Having built a web app based on a PHP stack which is deployed on a server, I would like to have a way to provide access to it offline. There's a database of patients and appointments that needs to be consulted for read access when a connection is down or not available. Access to the web app requires an account login.

The concern is that, given the sensitive nature of the data, both in terms of code and DB, simply deploying the web app locally in its original form is definitely not an option.

I was wondering whether putting together an encrypted VM bundled with the web app and a web server would provide enough security. The client would be prompted for a password, run the VM and connect to the web app using a local address, in the similar way they would for the remote server.

My expectations in terms of security would be that an attacker with access to the local system would not:

  1. be able to log into the VM
  2. have access to the actual code of the web app while the VM is running
  3. have access to the DB data while the VM is running
  4. can not infer sensitive information via memory dump while VM is running
  5. even if they copy the image they won't be able to use it without the password

Is this achievable with a VM and how much protection encrypting it provides? From what I've seen, the kind of information vendors are willing to provide, is more in terms of of configuration steps and less in terms of security capabilities.

I was also wondering whether providing a trimmed down version of the web-app as an obfuscated executable client (which I'd have to reimplement from scratch and keep in synch with the actual web app) and an encrypted database would make for a better solution.

  • What laws are there regarding the protection of patient data? The way I see it is that you're looking for a way to over come issues within the application. I personally think it's better address possible security flaws and deal with the real problem than "solving issues" from the client-side. – Jeroen Nov 2 '15 at 10:53
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    In addition to my previous remark, I suggest having someone (a known security company) perform a security assessment on this product. If data gets stolen from your application, most likely you will be held responsible. – Jeroen Nov 2 '15 at 10:55

Depends on the virtualisation platform, but pretty much all bets are off if an attacker gets access to the VM whilst it is running. Assuming they can reboot without needing to enter a password, they can gain single user access and grab whatever data they want at that point.

Similarly, you have no control over the system that is used to run the image - if it dumps memory to disk, the data will get dumped. A sufficiently motivated attacker could write a compatible virtualisation system which has this behaviour.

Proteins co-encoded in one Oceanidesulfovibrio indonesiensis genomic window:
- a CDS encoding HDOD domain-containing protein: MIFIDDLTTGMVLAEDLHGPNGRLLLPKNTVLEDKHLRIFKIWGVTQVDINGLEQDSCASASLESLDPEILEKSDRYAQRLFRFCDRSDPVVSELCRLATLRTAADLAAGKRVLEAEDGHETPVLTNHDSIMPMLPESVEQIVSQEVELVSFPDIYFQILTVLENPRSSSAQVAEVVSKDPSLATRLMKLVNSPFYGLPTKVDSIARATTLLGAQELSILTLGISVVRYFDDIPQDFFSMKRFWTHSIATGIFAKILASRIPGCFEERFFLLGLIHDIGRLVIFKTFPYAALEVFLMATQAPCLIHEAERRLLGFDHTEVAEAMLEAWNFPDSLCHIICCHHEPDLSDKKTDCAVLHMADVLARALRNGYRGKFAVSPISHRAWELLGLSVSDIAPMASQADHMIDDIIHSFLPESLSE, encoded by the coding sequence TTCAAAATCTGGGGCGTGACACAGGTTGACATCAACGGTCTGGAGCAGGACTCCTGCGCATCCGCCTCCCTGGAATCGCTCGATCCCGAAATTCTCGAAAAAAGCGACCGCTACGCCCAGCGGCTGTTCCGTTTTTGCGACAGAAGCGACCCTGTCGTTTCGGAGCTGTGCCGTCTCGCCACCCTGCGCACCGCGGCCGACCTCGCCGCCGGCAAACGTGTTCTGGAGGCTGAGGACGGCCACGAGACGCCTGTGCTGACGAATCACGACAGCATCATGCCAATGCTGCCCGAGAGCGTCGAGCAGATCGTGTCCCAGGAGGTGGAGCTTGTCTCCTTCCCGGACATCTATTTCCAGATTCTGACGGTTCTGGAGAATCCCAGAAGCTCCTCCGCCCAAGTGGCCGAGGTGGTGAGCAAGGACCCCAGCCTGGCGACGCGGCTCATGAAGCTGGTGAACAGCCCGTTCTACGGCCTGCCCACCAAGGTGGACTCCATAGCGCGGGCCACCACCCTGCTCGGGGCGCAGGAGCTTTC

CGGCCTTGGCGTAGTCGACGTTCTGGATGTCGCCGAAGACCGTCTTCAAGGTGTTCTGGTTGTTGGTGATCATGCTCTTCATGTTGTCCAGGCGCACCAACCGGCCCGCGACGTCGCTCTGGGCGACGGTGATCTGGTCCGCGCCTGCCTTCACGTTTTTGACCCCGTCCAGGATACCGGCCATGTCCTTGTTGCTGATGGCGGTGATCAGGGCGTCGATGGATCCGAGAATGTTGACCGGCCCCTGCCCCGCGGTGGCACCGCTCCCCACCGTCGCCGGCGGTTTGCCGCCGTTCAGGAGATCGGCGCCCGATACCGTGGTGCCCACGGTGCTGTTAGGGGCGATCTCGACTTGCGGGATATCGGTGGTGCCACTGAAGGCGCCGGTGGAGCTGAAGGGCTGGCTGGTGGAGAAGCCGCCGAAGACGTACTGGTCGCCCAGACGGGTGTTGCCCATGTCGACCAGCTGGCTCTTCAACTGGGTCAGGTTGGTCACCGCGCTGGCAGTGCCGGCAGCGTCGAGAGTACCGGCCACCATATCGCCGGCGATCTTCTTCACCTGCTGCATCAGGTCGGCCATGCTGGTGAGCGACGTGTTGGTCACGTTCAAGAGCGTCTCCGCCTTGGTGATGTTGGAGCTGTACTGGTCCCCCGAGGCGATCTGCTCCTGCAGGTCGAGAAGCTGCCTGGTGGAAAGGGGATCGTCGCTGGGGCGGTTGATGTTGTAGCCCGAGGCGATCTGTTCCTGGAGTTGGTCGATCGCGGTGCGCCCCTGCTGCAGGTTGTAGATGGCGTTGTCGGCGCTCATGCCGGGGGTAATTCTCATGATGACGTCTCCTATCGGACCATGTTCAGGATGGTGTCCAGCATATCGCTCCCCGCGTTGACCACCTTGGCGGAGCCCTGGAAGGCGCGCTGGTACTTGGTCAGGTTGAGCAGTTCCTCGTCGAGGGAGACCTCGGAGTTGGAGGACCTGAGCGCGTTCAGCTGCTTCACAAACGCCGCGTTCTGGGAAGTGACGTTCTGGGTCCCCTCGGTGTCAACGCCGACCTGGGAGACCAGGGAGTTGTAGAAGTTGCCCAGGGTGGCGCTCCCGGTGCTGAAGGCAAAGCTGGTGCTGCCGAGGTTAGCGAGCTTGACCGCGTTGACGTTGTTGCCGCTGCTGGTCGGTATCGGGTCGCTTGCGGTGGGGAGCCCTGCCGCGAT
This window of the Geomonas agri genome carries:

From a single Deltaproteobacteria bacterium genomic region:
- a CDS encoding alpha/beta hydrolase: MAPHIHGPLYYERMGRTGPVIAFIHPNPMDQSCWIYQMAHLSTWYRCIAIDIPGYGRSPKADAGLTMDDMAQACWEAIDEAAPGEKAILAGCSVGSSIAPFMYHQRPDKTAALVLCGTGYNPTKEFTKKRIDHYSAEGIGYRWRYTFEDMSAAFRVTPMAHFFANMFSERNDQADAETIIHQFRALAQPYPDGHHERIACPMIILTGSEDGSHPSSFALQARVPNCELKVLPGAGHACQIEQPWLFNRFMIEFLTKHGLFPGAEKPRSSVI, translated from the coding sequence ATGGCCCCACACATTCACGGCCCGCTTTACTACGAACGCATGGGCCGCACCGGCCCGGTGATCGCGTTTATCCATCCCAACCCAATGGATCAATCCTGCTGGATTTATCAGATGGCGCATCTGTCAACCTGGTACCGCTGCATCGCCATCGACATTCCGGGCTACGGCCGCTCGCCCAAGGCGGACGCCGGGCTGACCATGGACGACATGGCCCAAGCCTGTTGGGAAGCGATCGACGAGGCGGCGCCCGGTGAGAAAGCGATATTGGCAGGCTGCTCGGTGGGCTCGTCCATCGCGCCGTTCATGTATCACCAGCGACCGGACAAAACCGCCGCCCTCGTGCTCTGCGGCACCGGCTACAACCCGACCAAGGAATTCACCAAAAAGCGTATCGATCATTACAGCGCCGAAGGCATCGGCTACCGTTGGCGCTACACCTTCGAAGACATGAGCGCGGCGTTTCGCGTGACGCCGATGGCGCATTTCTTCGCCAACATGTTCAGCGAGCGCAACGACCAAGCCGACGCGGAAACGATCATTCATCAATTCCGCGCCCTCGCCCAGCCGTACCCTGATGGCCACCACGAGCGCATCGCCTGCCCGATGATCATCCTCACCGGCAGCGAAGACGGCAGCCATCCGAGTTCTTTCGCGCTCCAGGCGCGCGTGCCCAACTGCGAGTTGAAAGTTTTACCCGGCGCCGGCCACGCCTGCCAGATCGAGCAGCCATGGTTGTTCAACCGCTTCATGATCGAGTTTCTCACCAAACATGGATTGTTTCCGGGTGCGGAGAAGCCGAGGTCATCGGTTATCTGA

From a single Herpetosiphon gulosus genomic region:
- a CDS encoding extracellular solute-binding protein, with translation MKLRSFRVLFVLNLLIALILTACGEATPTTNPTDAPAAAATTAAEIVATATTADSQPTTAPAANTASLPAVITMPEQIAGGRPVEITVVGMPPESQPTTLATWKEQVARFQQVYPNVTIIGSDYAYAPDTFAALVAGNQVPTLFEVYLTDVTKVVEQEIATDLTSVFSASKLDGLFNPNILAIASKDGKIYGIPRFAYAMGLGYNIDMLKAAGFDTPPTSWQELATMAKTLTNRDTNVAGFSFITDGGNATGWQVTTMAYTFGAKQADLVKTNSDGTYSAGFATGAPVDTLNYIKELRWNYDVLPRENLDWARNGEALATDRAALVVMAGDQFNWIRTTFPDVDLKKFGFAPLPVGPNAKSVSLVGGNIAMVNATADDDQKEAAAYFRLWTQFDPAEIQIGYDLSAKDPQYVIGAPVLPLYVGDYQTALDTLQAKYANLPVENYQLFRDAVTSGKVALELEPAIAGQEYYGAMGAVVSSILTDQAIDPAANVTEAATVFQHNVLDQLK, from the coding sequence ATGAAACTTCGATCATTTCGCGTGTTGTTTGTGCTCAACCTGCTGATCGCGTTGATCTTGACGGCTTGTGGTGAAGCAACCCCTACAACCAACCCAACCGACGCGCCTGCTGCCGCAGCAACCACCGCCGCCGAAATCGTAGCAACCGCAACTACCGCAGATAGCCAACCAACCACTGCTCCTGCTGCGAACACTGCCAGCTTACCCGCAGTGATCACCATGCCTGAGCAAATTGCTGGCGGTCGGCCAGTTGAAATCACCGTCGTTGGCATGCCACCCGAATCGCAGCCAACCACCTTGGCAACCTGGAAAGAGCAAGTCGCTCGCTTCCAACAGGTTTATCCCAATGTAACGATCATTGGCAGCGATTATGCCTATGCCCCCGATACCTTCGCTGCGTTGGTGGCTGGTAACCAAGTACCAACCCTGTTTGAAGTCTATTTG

Ideally, you don't want to store full data locally at all. A better solution, although obviously costlier, might be to look at redundant connections to this system, since it's clearly critical to the practice. Alternatively, it might be possible to run a local server with a copy of the data - this has many of the same issues as a virtualised appliance, but can probably be monitored for tampering more easily, and stored in a physically protected location making physical access more difficult. This server would otherwise need to be treated in the same way as the main application server, receiving patches and being properly firewalled - it would effectively be a mirror of the main server. This should only be considered if there is sufficient technical expertise in running high risk systems though.

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@matthew already talked about the drawbacks of using a VM for this. I want to add that for such an application I would use a web service, if budget is an issue you can store the front end in a Raspberry Pi or Arduino board which are very cheap. The idea is that the front end is always rendered but the information requires a server side connection, or using web workers you can set up a queue that will process the tasks when a connection is re-established. This could be deployed as a Chrome App or similar, these types of apps are meant for "offline first" access, as stated in their "Develop in the Cloud" chapter. The main point is that the presentation layer does not need to be bound to the network layer. This chapter ("Offline First") has some very good points about security.

Security concerns in this case are related to encryption, I would also consider using temporary tokens for encryption so even if a task is retrieved from the front end before it is sent and purged, the salt used to hash it would be different from another task.

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